I’ve been thinking about secondary trauma (sometimes called vicarious trauma or indirect trauma) and the nonprofit sector lately. Those of us enmeshed in the work of healing a wounded world are constantly exposed to images, stories, and descriptions of violence. Whether it’s against an individual or an entire people, we know the depth and degree of evils in the world many people actively avoid confronting. Our jobs require that we engage with violence against others and the Earth.
The ah-ha moment I had while reading Judith Herman’s classic book Trauma and Recovery is a moment I’ll never forget. There is a part where she asserts there are three parties involved in an act of violence: the perpetrator, the victim, and the witness. Most of us are familiar with the roles of the perpetrator and the victim, but few have heard of the witness. The witness does not have to be present at the time of the violent act, and they don’t have to know the victim personally. They can hear an account of violence, see a video documenting it, read a story or report, or see photographs. There are many ways to be a witness.Read more
We know it’s nearly impossible to get to know all the young professionals in our vast network, which is why we shine the spotlight on one person who is making an especially significant impact in their field. Hearing other people’s experiences and perspectives gives us a chance to learn, grow, and shape the nonprofit sector of tomorrow.
In that spirit, we introduce to you Tyrai Ross, Metro Program Manager at Reading and Math Inc. and winner of the 2016 Catalytic Leader Award, presented by Minnesota Council of Nonprofits.
Tyrai and her colleagues work with schools, school districts, and nonprofits to train and place AmeriCorps fellows where they’re needed most. They bring research-based math and reading strategies for pre-K to 8th grade students. Disadvantaged adults can get training, credentialing, and education to help them in their quest for a living wage job.
Life in the nonprofit sector is challenging. The pay is often low, the challenges are high, and burnout is a real and serious concern. Many people come to YNPN looking for insight about how to succeed in this challenging field. Proactive workers looking for ways to excel can have an especially difficult time accepting that they don’t have total control over their own destiny in an organization. The reality is that your boss or supervisor holds the keys to a prosperous or painful path, and they need to want you to succeed if you’re to shine.
As the person who dictates your duties, evaluates your performance, and has the final say on whether to pursue the ideas and projects you propose, your boss is a critical figure in your professional life. It benefits you to do what you can to encourage a positive relationship. But sometimes it can feel like you’re on different teams, despite both of you working for the same organization with the same mission.Read more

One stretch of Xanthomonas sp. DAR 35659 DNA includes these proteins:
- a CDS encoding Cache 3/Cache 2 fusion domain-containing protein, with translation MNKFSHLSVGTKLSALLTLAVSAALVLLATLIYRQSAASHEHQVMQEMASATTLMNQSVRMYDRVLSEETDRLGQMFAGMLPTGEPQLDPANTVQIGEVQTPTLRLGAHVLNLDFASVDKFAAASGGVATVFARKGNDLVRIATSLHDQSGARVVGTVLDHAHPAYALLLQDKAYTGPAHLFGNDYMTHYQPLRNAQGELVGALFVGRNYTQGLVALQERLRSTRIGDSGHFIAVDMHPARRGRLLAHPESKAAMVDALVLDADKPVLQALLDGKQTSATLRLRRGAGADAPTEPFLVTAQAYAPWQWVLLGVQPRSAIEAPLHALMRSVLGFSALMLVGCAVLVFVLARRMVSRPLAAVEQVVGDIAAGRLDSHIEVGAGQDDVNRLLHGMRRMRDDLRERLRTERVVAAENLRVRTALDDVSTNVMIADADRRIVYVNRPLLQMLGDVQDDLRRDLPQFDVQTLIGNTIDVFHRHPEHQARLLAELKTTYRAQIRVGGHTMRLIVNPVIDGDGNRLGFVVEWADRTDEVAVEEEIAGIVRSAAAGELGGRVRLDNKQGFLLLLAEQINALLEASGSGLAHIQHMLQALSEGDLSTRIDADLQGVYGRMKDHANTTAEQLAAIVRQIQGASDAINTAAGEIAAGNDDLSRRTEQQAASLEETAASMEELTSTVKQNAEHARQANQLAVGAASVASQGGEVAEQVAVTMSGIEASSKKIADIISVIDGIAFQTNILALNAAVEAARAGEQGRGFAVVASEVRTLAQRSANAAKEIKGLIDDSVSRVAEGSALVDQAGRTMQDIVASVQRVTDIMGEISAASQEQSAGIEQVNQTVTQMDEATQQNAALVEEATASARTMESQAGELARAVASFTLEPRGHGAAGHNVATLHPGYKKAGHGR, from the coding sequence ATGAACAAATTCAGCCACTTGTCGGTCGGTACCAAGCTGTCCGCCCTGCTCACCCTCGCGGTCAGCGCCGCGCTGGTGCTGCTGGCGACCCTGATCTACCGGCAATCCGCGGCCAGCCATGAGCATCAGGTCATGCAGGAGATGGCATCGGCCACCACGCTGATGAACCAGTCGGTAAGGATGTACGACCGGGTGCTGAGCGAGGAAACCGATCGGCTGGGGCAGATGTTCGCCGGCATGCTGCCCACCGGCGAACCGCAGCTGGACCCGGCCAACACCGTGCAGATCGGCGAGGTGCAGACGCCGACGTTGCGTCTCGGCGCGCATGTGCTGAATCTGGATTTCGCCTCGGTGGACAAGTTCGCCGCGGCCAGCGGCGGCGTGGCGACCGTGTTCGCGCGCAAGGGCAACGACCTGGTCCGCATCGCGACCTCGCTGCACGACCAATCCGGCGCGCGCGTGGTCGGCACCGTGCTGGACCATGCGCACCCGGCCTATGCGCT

The schedule said the speaking event started at 5:30. I had a class at 6:30. If I left a little early, I could catch most of the panel on generational interaction in the workplace. I showed up a little before 5:30 and was ready to go.
But 5:30 rolled around, and it didn’t look like things were going to start anytime soon. 5:35 comes and goes and people are milling around, chatting and networking. I asked one of the people working the welcome table when the panel would start.Read more
YNPN Twin Cities is full of incredible people doing incredible things. As a member, you have the opportunity to network and know people you may never otherwise had the chance to connect with. Our Member Spotlight series gives center stage to one of our own and the rest of us a chance to congratulate ourselves on joining a group with such talent. As always, if you have someone you’d like to nominate, let us know!
This month’s spotlight shines on Mallory Mitchell, development and events manager at the Ann Bancroft Foundation. Their mission is to create a world where every girl has the chance to live her dream and reach her full potential. They provide grants to girls ages 5 through high school graduation to realize a dream, encourage and support programs with girls’ organizations, and form strategic partnerships with corporations to meet these goals.Read more
There are so many incredible people in YNPN doing the mind-blowing world-changing work and with such a large and active member base, we know it’s not easy to meet everyone in the group. Heck, if anyone DOES know every single person in the group, let us know and we will have arts and crafts time to make an award just for you!
The YNPN Twin Cities Member Spotlight is intended to champion people in the group, highlight the work they do, and help create more connections between members. If you have a nomination for someone for the Spotlight, let us know.
This month we’re shining the light on Amanda “Cash” Cashman, Co-Executive Director of Students Today, Leaders Forever (STLF). STLF works with middle school, high school, and college students through service, relationships, and actions to strengthen leadership and energize generations of servant leaders.Read more